Tuesday, December 25, 1866
A Diamond Wedding in Woodford
The quiet of our happy village was dispelled on the evening of the 19th by the hurrying to and fro of carriages, hacks and every conceivable kind of vehicle, and greeting the ear of every passer-by was the cheerful inquiry, ‘Shall we meet you at the wedding tonight?’ Mr. George T. Hord, a most elegant and highly cultivated banker, of the firm of Hord and George, and Miss Jane Steele, one of Kentucky’s rarest and most beautiful fair ones, were married by Mr. Venable, our most worthy and greatly beloved Episcopal minister. The wedding was regal, the scene attendant upon it truly imposing, the beautiful church was brilliantly lighted, and strains of soul-searching music welcomed many distinguished and magnificently dressed guests.
On they came until every seat and aisle were crowded, and after merry greetings, they waited in breathless anxiety the coming of the happy pair. Intense the excitement grew, until, at last, to the tune of a grand march, entered first the graceful bride and groom, accompanied by ten beautiful attendants, led to the altar by so many gallant cavaliers, magnificently attired. The bride, as blushing as a May-day rose, was half concealed ‘neath the mazes of a costly and long flowing veil, her dress of the most gorgeous rep silk, handsomely decorated with point lace, and hung in massive folds superbly around her matchless form. The diamonds sparkling from her queen-like neck and fairy ilugers, made a most brilliant display of a handsome bridal gift of her generous husband. Her presents were many and mostly of silver. The groom, the very essence of gallantry and elegance, wore a few gems of the purest water, but rarer far than all, there seemed to be enshrined within his bosom a heart all wreathed with rare and tender buds of love and joy. So soon as the beautiful ceremony was performed the bridal party were followed by the happy guests to the residence of the bride’s father, Judge William Steele, whose courtesy, coupled with that of his estimable lady, could not have been excelled. The supper gotten up in good taste, with almost unlimited labor and cost was indeed sumptuous.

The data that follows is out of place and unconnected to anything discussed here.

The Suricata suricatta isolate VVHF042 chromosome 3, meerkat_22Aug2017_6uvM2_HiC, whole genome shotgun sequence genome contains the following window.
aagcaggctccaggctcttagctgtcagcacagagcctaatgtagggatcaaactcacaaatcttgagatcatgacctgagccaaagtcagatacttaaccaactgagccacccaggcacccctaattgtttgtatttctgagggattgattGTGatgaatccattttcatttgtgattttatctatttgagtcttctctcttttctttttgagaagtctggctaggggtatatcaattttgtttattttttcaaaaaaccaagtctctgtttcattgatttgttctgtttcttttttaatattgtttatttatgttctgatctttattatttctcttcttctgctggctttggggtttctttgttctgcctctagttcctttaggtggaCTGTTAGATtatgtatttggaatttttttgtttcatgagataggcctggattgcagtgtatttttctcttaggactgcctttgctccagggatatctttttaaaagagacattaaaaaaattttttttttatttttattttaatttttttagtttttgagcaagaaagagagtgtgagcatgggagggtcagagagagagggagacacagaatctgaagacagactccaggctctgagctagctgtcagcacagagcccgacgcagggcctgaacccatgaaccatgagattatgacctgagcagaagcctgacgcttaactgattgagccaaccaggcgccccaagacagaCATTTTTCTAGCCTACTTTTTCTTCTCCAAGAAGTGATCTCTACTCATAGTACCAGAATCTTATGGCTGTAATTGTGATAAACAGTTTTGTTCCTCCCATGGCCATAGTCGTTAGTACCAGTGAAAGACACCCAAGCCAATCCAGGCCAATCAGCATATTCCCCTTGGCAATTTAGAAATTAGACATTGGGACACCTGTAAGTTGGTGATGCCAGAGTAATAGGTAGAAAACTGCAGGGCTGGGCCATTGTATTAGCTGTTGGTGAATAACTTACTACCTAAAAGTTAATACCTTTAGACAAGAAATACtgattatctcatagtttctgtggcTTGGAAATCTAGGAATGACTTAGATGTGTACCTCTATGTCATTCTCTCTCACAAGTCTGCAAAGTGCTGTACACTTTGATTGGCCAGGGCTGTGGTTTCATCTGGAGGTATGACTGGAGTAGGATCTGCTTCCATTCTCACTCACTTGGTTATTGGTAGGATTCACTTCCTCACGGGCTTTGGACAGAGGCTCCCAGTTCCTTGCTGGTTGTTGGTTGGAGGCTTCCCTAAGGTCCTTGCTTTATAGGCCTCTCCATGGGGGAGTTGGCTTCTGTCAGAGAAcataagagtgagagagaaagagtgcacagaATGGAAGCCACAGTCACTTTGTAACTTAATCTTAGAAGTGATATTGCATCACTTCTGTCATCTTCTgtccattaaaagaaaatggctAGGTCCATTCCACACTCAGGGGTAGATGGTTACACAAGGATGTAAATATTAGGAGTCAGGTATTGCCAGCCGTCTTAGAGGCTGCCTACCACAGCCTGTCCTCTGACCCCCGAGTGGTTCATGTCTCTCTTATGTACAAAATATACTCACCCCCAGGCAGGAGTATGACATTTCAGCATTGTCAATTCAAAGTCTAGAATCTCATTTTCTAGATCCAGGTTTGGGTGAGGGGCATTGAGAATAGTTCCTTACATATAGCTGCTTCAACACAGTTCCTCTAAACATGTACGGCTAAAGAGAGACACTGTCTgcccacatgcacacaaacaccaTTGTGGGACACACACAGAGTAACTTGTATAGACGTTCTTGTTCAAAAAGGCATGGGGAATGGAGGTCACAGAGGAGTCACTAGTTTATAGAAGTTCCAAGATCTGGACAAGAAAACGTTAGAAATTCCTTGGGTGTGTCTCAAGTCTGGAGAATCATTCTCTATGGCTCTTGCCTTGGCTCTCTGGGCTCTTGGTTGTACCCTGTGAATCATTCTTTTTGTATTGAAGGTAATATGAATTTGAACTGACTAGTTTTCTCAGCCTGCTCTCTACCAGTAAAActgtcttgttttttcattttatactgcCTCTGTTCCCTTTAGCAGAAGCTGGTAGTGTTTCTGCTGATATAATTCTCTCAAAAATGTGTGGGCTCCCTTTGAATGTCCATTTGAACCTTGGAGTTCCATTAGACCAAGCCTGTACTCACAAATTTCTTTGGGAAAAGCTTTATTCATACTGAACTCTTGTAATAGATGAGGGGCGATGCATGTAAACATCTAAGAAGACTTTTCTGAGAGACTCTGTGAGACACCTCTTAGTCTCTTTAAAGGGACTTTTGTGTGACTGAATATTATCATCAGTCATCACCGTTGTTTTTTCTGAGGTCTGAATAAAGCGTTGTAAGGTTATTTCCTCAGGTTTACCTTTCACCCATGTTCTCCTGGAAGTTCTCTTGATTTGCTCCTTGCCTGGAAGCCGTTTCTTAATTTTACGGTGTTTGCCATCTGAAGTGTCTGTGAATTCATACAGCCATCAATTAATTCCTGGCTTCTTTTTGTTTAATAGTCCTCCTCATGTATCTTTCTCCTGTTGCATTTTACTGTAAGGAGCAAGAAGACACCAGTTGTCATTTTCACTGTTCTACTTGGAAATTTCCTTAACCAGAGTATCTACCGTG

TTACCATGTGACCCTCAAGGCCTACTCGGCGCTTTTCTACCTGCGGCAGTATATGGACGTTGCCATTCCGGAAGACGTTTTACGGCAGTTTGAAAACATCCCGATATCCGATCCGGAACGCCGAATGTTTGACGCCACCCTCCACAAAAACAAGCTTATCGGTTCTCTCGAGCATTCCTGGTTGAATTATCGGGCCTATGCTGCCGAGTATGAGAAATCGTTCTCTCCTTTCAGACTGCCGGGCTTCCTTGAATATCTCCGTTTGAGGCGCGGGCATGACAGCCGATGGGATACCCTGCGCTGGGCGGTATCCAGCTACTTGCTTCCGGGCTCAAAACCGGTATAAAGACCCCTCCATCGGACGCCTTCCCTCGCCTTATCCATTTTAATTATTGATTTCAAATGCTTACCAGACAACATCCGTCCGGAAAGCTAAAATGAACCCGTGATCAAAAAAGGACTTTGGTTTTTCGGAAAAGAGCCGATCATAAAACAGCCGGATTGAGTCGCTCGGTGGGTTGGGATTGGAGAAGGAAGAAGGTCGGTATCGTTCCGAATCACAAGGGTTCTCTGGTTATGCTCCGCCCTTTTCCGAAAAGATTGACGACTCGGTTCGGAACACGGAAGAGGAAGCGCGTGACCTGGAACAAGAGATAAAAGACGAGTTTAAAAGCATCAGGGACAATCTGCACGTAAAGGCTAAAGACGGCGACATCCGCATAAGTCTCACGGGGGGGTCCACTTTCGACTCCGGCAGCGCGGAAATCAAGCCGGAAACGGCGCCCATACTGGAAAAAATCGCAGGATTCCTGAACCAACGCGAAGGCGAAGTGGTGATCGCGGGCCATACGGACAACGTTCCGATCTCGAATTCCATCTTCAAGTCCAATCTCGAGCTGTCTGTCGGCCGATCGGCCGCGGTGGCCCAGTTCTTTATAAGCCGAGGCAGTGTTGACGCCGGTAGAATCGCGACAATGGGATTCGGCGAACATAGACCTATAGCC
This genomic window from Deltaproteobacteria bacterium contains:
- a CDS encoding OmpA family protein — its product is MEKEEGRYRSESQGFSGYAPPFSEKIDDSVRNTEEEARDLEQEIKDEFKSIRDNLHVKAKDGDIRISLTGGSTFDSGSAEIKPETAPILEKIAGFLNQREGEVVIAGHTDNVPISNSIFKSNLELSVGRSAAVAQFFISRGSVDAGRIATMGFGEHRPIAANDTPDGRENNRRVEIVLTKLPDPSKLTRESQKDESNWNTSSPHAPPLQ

The evening passed delightfully, and to the music of Saxton’s band through the mazes of the merry dance we glided until the wee hours of the night, when, with light hearts, we repaired homeward to invoke a prayer for the loving pair, and to mingle with our dreams thoughts of the grand entertainment of the evening.
Versailles, Dec. 20th
According to the census records George and Jane Steele Hord did not have children. In 1900 they had been married for 35 years. George was born in Virginia and Jane in Alabama. George died January 16, 1901, of pneumonia. According to Jane’s death certificate, she died July 31, 1918. Her parents are listed as W. J. Steele, born in Kentucky, and Mary D. Winston, born in Alabama. Jane was born February 14, 1839.